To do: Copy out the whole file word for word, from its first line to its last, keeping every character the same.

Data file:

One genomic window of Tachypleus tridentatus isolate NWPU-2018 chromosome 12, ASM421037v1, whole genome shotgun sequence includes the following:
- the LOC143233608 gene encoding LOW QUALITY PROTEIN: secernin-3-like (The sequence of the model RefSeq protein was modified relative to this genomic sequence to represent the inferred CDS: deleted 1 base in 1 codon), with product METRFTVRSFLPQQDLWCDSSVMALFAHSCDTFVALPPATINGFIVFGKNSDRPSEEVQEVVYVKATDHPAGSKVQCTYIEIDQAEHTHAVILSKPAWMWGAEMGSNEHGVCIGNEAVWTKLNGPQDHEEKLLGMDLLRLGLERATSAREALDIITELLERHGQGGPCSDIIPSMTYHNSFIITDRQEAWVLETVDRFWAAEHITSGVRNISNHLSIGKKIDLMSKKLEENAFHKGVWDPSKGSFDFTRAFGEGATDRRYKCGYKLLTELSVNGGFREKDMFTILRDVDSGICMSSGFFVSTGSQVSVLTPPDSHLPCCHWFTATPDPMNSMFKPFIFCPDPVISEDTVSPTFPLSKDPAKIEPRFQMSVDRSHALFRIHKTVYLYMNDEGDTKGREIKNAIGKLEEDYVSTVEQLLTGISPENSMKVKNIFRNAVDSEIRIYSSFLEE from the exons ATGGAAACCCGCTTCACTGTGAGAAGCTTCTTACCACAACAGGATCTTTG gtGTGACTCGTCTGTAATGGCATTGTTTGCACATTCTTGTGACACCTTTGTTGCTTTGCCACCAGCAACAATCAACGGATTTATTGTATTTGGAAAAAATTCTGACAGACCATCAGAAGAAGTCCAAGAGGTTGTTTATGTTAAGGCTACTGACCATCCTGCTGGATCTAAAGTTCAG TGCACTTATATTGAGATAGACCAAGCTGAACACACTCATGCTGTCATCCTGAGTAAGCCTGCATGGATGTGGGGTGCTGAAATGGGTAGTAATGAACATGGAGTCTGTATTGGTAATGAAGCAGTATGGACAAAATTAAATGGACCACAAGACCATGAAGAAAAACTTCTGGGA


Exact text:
One genomic window of Tachypleus tridentatus isolate NWPU-2018 chromosome 12, ASM421037v1, whole genome shotgun sequence includes the following:
- the LOC143233608 gene encoding LOW QUALITY PROTEIN: secernin-3-like (The sequence of the model RefSeq protein was modified relative to this genomic sequence to represent the inferred CDS: deleted 1 base in 1 codon), with product METRFTVRSFLPQQDLWCDSSVMALFAHSCDTFVALPPATINGFIVFGKNSDRPSEEVQEVVYVKATDHPAGSKVQCTYIEIDQAEHTHAVILSKPAWMWGAEMGSNEHGVCIGNEAVWTKLNGPQDHEEKLLGMDLLRLGLERATSAREALDIITELLERHGQGGPCSDIIPSMTYHNSFIITDRQEAWVLETVDRFWAAEHITSGVRNISNHLSIGKKIDLMSKKLEENAFHKGVWDPSKGSFDFTRAFGEGATDRRYKCGYKLLTELSVNGGFREKDMFTILRDVDSGICMSSGFFVSTGSQVSVLTPPDSHLPCCHWFTATPDPMNSMFKPFIFCPDPVISEDTVSPTFPLSKDPAKIEPRFQMSVDRSHALFRIHKTVYLYMNDEGDTKGREIKNAIGKLEEDYVSTVEQLLTGISPENSMKVKNIFRNAVDSEIRIYSSFLEE from the exons ATGGAAACCCGCTTCACTGTGAGAAGCTTCTTACCACAACAGGATCTTTG gtGTGACTCGTCTGTAATGGCATTGTTTGCACATTCTTGTGACACCTTTGTTGCTTTGCCACCAGCAACAATCAACGGATTTATTGTATTTGGAAAAAATTCTGACAGACCATCAGAAGAAGTCCAAGAGGTTGTTTATGTTAAGGCTACTGACCATCCTGCTGGATCTAAAGTTCAG TGCACTTATATTGAGATAGACCAAGCTGAACACACTCATGCTGTCATCCTGAGTAAGCCTGCATGGATGTGGGGTGCTGAAATGGGTAGTAATGAACATGGAGTCTGTATTGGTAATGAAGCAGTATGGACAAAATTAAATGGACCACAAGACCATGAAGAAAAACTTCTGGGA